What Can You Do With a San Antonio House During a Divorce?
By Danny Johnson
Getting a divorce and need to know what to do with the house? Learn your options in this post.
- Settle with a Buyout
- Continue to Share Ownership of the House
- One Party Lives in the House and Takes over the Mortgage
- Continue to Share the Mortgage
- Sell the House and Split the Proceeds
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Working through a divorce is not a pleasant process to have to work though no matter how compliant the parties are. In most divorces, the home is typically the largest asset they share. It’s also very likely that there are a lot of emotional attachments to the property. If there are any children, they have perhaps spent most of their lives in the house. All these factors can make it very difficult to assign the property a real value.
The home is valuable as well as important and it can be the cause of one of the largest disagreements during the divorce proceedings. Most other items can be divided up relatively easily, but the house requires both parties agree. There are several different options available for addressing the issue. Some of the options are contingent on whether when they divorce if the house is in the husband’s name, the wife’s name, or in both of their names. Each party can discuss with their respective attorneys how to divorce with a house in San Antonio, so an agreement and conclusion can be reached.
Settle with a Buyout
States can vary when it comes to the laws written about spousal property, but in most states the divorcing couple can negotiate a divorce home equity buyout. This simply means one spouse retains the house as their primary residence, and the departing spouse buys out the equity they share in the house. This can become a very complicated process as both parties will have to come to a mutual agreement. Sometimes, the party’s attorneys have to work out the specifics so it’s fair and then the two have to come to the point they agree.
This can also be a lengthy process as each party can hire their own assessors to help determine what the property is worth. The amount of equity in the home will depend on several factors such as how much the home was worth when the couple purchased it, how long they’ve been paying on the home and how much it is worth presently. If they purchased the home together and are both listed on the title deed, then one party can purchase the other’s equity in the house.
Continue to Share Ownership of the House
If a couple files for a divorce with a house in both names, it is possible to share ownership. When other options don’t make sense, the spouses can decide to keep the house the way it is. Working through their attorneys, they can agree to continue to co-own the property. This can be an agreement for a specified period of time, or it can be for an indefinite amount of time. It’s important that all the details of this arrangement be spelled out and be very clear to both parties involved. Basically, the two parties are making a business agreement when they continue as co-owners of the San Antonio property following the divorce.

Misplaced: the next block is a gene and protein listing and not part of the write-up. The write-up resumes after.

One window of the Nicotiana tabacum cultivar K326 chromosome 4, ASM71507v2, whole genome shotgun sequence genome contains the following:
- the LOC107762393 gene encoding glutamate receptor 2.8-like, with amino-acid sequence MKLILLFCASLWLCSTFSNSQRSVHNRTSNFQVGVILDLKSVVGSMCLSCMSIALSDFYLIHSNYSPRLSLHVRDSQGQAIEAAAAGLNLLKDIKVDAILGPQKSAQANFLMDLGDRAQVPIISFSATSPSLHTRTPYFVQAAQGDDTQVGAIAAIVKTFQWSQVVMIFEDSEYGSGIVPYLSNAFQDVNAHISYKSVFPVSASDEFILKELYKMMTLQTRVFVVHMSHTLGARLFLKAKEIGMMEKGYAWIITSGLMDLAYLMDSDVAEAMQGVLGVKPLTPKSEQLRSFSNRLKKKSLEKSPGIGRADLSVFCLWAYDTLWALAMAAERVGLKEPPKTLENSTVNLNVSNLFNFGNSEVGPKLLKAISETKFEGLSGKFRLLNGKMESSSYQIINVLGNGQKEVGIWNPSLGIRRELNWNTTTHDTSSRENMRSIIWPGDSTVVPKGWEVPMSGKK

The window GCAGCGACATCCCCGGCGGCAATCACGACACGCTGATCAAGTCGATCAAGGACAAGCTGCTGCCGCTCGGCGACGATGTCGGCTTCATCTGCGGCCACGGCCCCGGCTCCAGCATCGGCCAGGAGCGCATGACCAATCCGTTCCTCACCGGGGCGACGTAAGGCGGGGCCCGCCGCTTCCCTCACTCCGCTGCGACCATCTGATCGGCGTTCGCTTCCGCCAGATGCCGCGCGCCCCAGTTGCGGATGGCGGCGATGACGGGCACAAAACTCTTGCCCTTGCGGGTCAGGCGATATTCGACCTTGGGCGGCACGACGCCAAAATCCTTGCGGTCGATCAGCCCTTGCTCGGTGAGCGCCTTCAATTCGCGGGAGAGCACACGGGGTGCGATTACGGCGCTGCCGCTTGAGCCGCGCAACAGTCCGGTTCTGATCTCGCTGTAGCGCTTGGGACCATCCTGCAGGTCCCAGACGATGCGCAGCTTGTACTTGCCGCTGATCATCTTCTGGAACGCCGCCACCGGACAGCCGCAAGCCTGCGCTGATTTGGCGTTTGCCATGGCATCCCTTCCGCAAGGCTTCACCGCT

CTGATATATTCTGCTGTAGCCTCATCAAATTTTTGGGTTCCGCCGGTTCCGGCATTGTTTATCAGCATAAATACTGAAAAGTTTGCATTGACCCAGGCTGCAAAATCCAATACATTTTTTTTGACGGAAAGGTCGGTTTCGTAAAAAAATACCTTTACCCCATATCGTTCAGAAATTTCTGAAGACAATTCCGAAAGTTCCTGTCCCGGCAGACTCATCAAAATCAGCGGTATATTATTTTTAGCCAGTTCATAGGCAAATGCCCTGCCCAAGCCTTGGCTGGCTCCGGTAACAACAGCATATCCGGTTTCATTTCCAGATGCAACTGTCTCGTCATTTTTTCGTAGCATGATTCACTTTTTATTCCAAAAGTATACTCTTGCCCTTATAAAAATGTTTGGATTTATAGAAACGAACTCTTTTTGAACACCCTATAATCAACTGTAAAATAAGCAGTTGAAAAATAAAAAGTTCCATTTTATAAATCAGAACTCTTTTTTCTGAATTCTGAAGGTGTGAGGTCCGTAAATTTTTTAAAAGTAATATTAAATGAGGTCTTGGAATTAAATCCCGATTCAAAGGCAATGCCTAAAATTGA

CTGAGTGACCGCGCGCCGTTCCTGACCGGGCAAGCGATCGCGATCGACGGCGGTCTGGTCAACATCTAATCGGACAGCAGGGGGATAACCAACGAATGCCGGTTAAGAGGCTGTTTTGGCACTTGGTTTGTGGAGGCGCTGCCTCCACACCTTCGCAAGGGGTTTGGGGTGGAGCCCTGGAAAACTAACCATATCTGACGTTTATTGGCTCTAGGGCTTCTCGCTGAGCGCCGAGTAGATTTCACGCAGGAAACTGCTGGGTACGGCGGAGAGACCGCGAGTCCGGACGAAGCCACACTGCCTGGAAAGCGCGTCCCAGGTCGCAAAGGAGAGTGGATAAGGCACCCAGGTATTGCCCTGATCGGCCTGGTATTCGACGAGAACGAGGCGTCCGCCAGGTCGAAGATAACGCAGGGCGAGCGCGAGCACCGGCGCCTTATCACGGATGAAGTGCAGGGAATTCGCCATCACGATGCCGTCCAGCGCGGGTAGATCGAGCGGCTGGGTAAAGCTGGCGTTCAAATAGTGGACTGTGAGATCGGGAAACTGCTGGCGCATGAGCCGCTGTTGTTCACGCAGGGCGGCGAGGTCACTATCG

One Party Lives in the House and Takes over the Mortgage
In some situations, one party can keep the house and refinance the mortgage so they can continue paying for the house. Many times, the woman stays in the family’s home with the children and the man leaves. This helps preserve the kid’s sense of security and disrupts their lives less than moving them to a new residence. In these cases, the spouse who remains in the home may have the option of refinancing. However, certain criteria would need to be met such as:
- The couple is caught up on their mortgage payments
- The spouse remaining in the home has enough income to qualify for a new loan
- The remaining spouse has good enough credit to qualify for refinancing the loan
- The other spouse is in agreement to letting go of the house
Sadly, in some instances, the remaining spouse will not have enough income to be able to afford the house payments or they don’t qualify to refinance the loan.
Continue to Share the Mortgage
For some couples who divorce and the home equity is not enough, they can continue to share the mortgage. In these situations, one of the parties remains in the home and the mortgage situation doesn’t change with the divorce. The downside to this arrangement is that if the other party stops making payments on the mortgage, it can ruin the credit line for both of them. This arrangement can work if the couple agrees that the children should be able to live in the family home until they are grown. Of course, for this to work, both parties will have to agree to it and be able to cooperate so that mortgage payments are made on time. This can be a huge risk for both parties partly because it forces the two divorcing parties to communicate and remain attached to continue to work through the details. It can also become more complicated down the road if the two later decide they would like to sell the property. Neither of the parties may be able to qualify for other home loans since their debt to income ratio would be based on the mortgage.
Sell the House and Split the Proceeds
In a few situations, neither party wants to keep the house or take on the financial obligation. Other times, the two parties cannot reach a mutual agreement on what to do with the house. Sometimes, the best option is to sell the house and split any profits. Learning how to sell a house during a divorce is not very difficult. Real estate investors can buy the house for cash so it’s a very quick process as they will come out to make an offer on the house. If the couple agrees to the price offered, then the investor will pay them cash and close within a very short time. The couple can use the cash to pay off any remaining balance on the mortgage and then they can split what’s left. This is a fair way to divide marital property.